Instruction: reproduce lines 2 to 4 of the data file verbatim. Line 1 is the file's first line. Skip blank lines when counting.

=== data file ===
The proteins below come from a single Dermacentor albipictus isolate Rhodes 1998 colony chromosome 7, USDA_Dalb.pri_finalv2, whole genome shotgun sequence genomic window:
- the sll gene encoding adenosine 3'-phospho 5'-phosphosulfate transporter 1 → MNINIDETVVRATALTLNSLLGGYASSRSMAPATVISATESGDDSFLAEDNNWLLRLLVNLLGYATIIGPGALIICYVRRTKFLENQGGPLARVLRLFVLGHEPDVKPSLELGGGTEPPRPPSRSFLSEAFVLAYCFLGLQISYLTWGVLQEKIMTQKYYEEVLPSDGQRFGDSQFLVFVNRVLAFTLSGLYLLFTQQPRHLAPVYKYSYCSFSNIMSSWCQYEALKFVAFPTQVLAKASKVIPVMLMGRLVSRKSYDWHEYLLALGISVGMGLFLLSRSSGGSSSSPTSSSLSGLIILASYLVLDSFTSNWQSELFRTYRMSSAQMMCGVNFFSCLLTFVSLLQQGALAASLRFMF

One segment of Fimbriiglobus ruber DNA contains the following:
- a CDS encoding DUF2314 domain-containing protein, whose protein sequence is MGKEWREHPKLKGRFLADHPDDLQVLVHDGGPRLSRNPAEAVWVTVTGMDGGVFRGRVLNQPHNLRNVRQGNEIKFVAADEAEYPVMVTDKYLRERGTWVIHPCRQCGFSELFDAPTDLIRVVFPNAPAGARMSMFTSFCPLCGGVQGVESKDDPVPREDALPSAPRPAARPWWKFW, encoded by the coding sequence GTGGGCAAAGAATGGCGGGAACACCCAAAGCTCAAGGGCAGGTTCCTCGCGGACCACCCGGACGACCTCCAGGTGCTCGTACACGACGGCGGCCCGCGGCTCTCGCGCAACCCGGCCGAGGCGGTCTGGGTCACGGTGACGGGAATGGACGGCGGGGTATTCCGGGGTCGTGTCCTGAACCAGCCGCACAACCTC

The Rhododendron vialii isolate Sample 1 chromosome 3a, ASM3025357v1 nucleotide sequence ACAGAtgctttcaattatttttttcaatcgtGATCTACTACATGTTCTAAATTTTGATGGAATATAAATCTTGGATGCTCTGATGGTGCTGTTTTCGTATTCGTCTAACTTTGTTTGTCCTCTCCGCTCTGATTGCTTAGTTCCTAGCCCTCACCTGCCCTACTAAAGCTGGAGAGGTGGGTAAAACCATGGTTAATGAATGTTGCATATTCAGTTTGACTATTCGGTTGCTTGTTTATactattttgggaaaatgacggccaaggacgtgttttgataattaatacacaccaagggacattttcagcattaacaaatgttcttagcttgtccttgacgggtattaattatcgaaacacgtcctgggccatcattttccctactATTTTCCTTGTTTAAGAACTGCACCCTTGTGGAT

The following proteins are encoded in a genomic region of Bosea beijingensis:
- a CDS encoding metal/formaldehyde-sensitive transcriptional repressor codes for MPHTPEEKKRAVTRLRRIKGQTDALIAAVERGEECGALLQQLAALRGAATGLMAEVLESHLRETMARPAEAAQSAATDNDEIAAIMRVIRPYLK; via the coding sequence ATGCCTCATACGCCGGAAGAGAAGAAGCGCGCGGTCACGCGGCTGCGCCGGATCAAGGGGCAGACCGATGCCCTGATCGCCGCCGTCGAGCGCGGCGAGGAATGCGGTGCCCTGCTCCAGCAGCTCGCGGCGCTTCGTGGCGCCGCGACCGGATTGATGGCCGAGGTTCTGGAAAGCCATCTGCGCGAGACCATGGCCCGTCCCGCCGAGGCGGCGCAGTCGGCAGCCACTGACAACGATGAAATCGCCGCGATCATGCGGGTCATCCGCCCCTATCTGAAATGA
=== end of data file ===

- the sll gene encoding adenosine 3'-phospho 5'-phosphosulfate transporter 1 → MNINIDETVVRATALTLNSLLGGYASSRSMAPATVISATESGDDSFLAEDNNWLLRLLVNLLGYATIIGPGALIICYVRRTKFLENQGGPLARVLRLFVLGHEPDVKPSLELGGGTEPPRPPSRSFLSEAFVLAYCFLGLQISYLTWGVLQEKIMTQKYYEEVLPSDGQRFGDSQFLVFVNRVLAFTLSGLYLLFTQQPRHLAPVYKYSYCSFSNIMSSWCQYEALKFVAFPTQVLAKASKVIPVMLMGRLVSRKSYDWHEYLLALGISVGMGLFLLSRSSGGSSSSPTSSSLSGLIILASYLVLDSFTSNWQSELFRTYRMSSAQMMCGVNFFSCLLTFVSLLQQGALAASLRFMF

One segment of Fimbriiglobus ruber DNA contains the following:
- a CDS encoding DUF2314 domain-containing protein, whose protein sequence is MGKEWREHPKLKGRFLADHPDDLQVLVHDGGPRLSRNPAEAVWVTVTGMDGGVFRGRVLNQPHNLRNVRQGNEIKFVAADEAEYPVMVTDKYLRERGTWVIHPCRQCGFSELFDAPTDLIRVVFPNAPAGARMSMFTSFCPLCGGVQGVESKDDPVPREDALPSAPRPAARPWWKFW, encoded by the coding sequence GTGGGCAAAGAATGGCGGGAACACCCAAAGCTCAAGGGCAGGTTCCTCGCGGACCACCCGGACGACCTCCAGGTGCTCGTACACGACGGCGGCCCGCGGCTCTCGCGCAACCCGGCCGAGGCGGTCTGGGTCACGGTGACGGGAATGGACGGCGGGGTATTCCGGGGTCGTGTCCTGAACCAGCCGCACAACCTC